What's the difference between data mining, forecasting and optimization? When should you use each technique, and how do they interact? Jeremy TerBush, Vice President of Global Analytics, Wyndham Exchange and Rentals explains that he uses all techniques together in an overall predictive process.
"Data mining is first step in the system," says Terbush. At Wyndham he uses data mining to look for patterns and break data down to find nuggets of information that are really important. Then, he uses the results of his data mining within his forecasting system, feeding important variables to help predict demand for rental properties. "Next, his demand model feeds into the optimization process, which provides a specific decision variable, giving me an optimal decision I can make today about the business."
When Rey talks about the difference between techniques, he starts by discussing time. "In the case of prediction, you may or may not have time involved," says Rey. You may be predicting the best location, for example, or the next likely customer action, neither of which involve time. If you want to make predictions over a 12-month, 24-month or 36-month period time, however, that is a forecasting problem. "Forecasting is a special case of prediction," says Rey.
Rey, who was also a keynote speaker earlier this week at Analytics 2012, applies data mining techniques to time series data from the Web and from third party data providers to feed into his forecasting process.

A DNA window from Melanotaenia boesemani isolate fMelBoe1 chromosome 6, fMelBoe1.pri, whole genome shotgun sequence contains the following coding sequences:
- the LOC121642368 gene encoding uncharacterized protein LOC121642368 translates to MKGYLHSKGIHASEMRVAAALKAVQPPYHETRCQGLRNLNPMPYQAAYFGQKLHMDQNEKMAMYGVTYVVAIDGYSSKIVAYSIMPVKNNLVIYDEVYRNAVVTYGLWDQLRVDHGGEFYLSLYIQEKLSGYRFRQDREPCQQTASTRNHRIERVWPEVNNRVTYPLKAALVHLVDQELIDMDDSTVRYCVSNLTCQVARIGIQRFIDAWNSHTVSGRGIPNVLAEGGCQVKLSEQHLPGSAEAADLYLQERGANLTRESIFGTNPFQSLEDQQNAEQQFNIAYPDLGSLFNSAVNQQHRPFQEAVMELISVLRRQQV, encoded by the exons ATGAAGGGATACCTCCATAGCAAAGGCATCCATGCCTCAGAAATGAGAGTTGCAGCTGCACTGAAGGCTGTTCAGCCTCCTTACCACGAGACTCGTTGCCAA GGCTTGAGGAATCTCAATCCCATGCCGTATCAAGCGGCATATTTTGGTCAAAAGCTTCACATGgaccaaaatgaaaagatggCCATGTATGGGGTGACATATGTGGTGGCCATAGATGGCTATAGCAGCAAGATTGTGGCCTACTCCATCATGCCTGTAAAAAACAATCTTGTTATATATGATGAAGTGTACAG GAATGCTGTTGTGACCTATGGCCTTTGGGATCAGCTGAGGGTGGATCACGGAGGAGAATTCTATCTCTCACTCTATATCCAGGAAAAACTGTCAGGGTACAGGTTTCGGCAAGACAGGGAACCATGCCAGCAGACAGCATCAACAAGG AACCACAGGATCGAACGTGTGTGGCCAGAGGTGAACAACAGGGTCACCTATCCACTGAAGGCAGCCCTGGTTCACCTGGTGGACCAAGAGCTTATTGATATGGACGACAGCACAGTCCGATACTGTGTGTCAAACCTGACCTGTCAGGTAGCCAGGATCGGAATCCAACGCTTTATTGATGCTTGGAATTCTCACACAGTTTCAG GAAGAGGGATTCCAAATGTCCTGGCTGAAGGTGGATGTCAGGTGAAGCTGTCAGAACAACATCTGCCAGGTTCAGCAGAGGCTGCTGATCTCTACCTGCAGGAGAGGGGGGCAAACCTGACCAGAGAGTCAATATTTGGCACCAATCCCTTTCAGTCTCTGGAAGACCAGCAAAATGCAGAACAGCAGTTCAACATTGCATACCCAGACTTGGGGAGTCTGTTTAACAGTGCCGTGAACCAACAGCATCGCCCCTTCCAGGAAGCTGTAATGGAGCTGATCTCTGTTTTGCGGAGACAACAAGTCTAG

"The interdisciplinary notion of data mining and forecasting is important because there is a plethora of time series data available to plug into forecasting," says Rey. "You can buy 30 million variables from companies like Experion but you have to use data mining to sift through that data to find out what the important variables are."
Rey's team has a backbone of 7,000 models that provides forecasting that feeds the strategy process from executive sales and planning to marketing and financials, as well as specialty forecasting for freight logistics and marine costs.
The analytic process at Dow Chemical includes four steps, says Rey:
- Define the problem.
- Gather data.
- Build, test and refine the models.
- Deploy the models.
"Fundamentally, it’s the scientific method," says Rey. "First you have to understand the problem, then you develop the hypotheses, which drives how you’re going to build the model. It's really about understanding the problem, knowing business, knowing what data is available, and then the hard work is finding, extracting, cleaning and harmonizing the data. Building the model is fun stuff, and then you deploy."